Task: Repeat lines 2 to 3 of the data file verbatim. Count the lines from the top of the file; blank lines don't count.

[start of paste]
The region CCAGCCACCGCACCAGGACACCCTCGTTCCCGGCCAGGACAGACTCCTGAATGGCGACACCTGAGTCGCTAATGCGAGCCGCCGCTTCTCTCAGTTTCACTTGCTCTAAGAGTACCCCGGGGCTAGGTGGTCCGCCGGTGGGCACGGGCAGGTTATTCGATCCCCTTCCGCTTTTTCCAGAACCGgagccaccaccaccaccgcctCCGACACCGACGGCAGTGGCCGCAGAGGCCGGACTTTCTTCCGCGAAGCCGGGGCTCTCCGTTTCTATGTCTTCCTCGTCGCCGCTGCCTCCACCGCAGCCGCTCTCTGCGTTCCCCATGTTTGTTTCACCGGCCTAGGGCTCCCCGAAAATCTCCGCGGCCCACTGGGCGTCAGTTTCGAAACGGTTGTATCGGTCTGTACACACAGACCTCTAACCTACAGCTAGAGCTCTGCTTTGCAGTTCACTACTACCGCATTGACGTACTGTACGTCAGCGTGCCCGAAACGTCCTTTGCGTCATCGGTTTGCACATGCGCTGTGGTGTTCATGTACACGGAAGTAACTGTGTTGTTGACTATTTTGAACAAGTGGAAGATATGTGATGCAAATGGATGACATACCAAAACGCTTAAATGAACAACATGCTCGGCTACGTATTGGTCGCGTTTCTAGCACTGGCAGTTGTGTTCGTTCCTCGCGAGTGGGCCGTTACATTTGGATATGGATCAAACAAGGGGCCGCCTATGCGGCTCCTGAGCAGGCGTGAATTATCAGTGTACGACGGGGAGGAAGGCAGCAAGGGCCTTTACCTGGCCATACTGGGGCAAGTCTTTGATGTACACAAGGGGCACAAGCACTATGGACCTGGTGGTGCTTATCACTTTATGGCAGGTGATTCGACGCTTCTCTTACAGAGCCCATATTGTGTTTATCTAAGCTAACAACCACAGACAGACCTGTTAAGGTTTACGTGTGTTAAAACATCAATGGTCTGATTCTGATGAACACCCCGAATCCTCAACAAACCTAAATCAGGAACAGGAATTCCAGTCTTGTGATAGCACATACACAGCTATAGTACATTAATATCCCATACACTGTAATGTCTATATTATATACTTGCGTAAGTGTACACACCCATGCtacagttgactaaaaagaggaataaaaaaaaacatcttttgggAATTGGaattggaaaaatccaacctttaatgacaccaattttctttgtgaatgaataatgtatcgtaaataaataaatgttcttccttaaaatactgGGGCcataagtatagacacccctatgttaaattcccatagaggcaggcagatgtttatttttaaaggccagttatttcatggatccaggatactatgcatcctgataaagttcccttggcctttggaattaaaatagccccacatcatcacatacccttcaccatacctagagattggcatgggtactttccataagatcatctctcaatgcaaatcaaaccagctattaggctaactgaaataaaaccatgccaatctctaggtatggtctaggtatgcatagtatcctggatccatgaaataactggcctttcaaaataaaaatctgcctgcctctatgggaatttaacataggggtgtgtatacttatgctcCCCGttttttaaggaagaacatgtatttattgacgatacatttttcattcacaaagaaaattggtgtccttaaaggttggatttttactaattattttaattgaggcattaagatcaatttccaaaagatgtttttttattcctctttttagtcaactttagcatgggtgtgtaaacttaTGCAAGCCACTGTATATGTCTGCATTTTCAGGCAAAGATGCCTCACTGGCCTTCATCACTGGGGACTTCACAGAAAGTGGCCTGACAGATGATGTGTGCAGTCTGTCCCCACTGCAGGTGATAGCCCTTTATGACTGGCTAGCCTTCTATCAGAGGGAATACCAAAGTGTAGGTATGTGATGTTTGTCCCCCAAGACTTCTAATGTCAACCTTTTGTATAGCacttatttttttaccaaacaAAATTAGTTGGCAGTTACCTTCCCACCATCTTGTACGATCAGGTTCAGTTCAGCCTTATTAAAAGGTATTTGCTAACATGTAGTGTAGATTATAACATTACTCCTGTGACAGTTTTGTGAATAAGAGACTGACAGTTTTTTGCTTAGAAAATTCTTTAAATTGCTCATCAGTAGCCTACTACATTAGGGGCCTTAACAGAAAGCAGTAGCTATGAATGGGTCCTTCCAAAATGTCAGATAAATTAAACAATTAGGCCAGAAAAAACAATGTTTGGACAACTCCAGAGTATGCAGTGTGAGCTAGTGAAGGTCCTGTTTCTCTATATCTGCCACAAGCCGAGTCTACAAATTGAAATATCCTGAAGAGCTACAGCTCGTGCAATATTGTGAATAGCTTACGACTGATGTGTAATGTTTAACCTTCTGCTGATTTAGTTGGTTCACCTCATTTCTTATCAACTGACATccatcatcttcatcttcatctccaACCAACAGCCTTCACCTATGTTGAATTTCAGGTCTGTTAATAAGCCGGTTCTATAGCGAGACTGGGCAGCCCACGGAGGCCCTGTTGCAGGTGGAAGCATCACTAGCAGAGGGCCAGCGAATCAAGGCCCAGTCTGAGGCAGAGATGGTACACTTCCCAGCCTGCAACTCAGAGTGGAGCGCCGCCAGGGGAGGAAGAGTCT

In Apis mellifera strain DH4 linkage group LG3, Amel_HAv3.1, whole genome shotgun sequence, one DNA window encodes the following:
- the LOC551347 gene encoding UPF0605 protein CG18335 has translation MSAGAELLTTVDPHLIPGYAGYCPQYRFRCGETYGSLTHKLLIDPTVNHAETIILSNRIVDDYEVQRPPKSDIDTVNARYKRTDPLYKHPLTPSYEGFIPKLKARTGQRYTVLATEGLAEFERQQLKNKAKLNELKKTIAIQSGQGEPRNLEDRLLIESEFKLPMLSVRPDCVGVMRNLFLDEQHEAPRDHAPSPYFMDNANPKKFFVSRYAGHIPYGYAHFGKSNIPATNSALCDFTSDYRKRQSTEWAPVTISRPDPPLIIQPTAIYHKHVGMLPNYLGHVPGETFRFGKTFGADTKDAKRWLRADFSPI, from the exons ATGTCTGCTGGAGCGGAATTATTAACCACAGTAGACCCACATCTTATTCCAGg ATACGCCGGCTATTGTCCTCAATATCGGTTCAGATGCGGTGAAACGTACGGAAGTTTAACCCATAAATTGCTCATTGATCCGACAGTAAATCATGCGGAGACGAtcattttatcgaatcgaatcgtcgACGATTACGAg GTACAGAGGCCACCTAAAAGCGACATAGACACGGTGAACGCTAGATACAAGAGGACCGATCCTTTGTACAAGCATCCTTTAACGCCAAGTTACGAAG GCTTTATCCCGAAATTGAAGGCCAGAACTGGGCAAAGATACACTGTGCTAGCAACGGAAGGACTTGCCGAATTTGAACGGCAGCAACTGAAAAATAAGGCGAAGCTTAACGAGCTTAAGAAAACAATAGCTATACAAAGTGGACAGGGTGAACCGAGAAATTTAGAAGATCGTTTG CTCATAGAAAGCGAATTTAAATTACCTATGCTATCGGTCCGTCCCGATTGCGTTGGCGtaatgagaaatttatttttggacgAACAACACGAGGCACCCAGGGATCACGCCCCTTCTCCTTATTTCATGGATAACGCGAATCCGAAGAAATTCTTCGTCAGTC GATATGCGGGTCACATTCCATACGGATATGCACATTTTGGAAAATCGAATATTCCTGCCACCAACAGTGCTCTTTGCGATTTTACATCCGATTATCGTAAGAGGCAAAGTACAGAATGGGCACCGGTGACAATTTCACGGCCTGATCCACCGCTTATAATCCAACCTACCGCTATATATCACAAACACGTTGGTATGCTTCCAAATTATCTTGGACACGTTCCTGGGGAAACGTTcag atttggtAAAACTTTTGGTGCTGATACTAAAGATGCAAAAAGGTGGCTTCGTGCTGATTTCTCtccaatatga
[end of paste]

In Apis mellifera strain DH4 linkage group LG3, Amel_HAv3.1, whole genome shotgun sequence, one DNA window encodes the following:
- the LOC551347 gene encoding UPF0605 protein CG18335 has translation MSAGAELLTTVDPHLIPGYAGYCPQYRFRCGETYGSLTHKLLIDPTVNHAETIILSNRIVDDYEVQRPPKSDIDTVNARYKRTDPLYKHPLTPSYEGFIPKLKARTGQRYTVLATEGLAEFERQQLKNKAKLNELKKTIAIQSGQGEPRNLEDRLLIESEFKLPMLSVRPDCVGVMRNLFLDEQHEAPRDHAPSPYFMDNANPKKFFVSRYAGHIPYGYAHFGKSNIPATNSALCDFTSDYRKRQSTEWAPVTISRPDPPLIIQPTAIYHKHVGMLPNYLGHVPGETFRFGKTFGADTKDAKRWLRADFSPI, from the exons ATGTCTGCTGGAGCGGAATTATTAACCACAGTAGACCCACATCTTATTCCAGg ATACGCCGGCTATTGTCCTCAATATCGGTTCAGATGCGGTGAAACGTACGGAAGTTTAACCCATAAATTGCTCATTGATCCGACAGTAAATCATGCGGAGACGAtcattttatcgaatcgaatcgtcgACGATTACGAg GTACAGAGGCCACCTAAAAGCGACATAGACACGGTGAACGCTAGATACAAGAGGACCGATCCTTTGTACAAGCATCCTTTAACGCCAAGTTACGAAG GCTTTATCCCGAAATTGAAGGCCAGAACTGGGCAAAGATACACTGTGCTAGCAACGGAAGGACTTGCCGAATTTGAACGGCAGCAACTGAAAAATAAGGCGAAGCTTAACGAGCTTAAGAAAACAATAGCTATACAAAGTGGACAGGGTGAACCGAGAAATTTAGAAGATCGTTTG CTCATAGAAAGCGAATTTAAATTACCTATGCTATCGGTCCGTCCCGATTGCGTTGGCGtaatgagaaatttatttttggacgAACAACACGAGGCACCCAGGGATCACGCCCCTTCTCCTTATTTCATGGATAACGCGAATCCGAAGAAATTCTTCGTCAGTC GATATGCGGGTCACATTCCATACGGATATGCACATTTTGGAAAATCGAATATTCCTGCCACCAACAGTGCTCTTTGCGATTTTACATCCGATTATCGTAAGAGGCAAAGTACAGAATGGGCACCGGTGACAATTTCACGGCCTGATCCACCGCTTATAATCCAACCTACCGCTATATATCACAAACACGTTGGTATGCTTCCAAATTATCTTGGACACGTTCCTGGGGAAACGTTcag atttggtAAAACTTTTGGTGCTGATACTAAAGATGCAAAAAGGTGGCTTCGTGCTGATTTCTCtccaatatga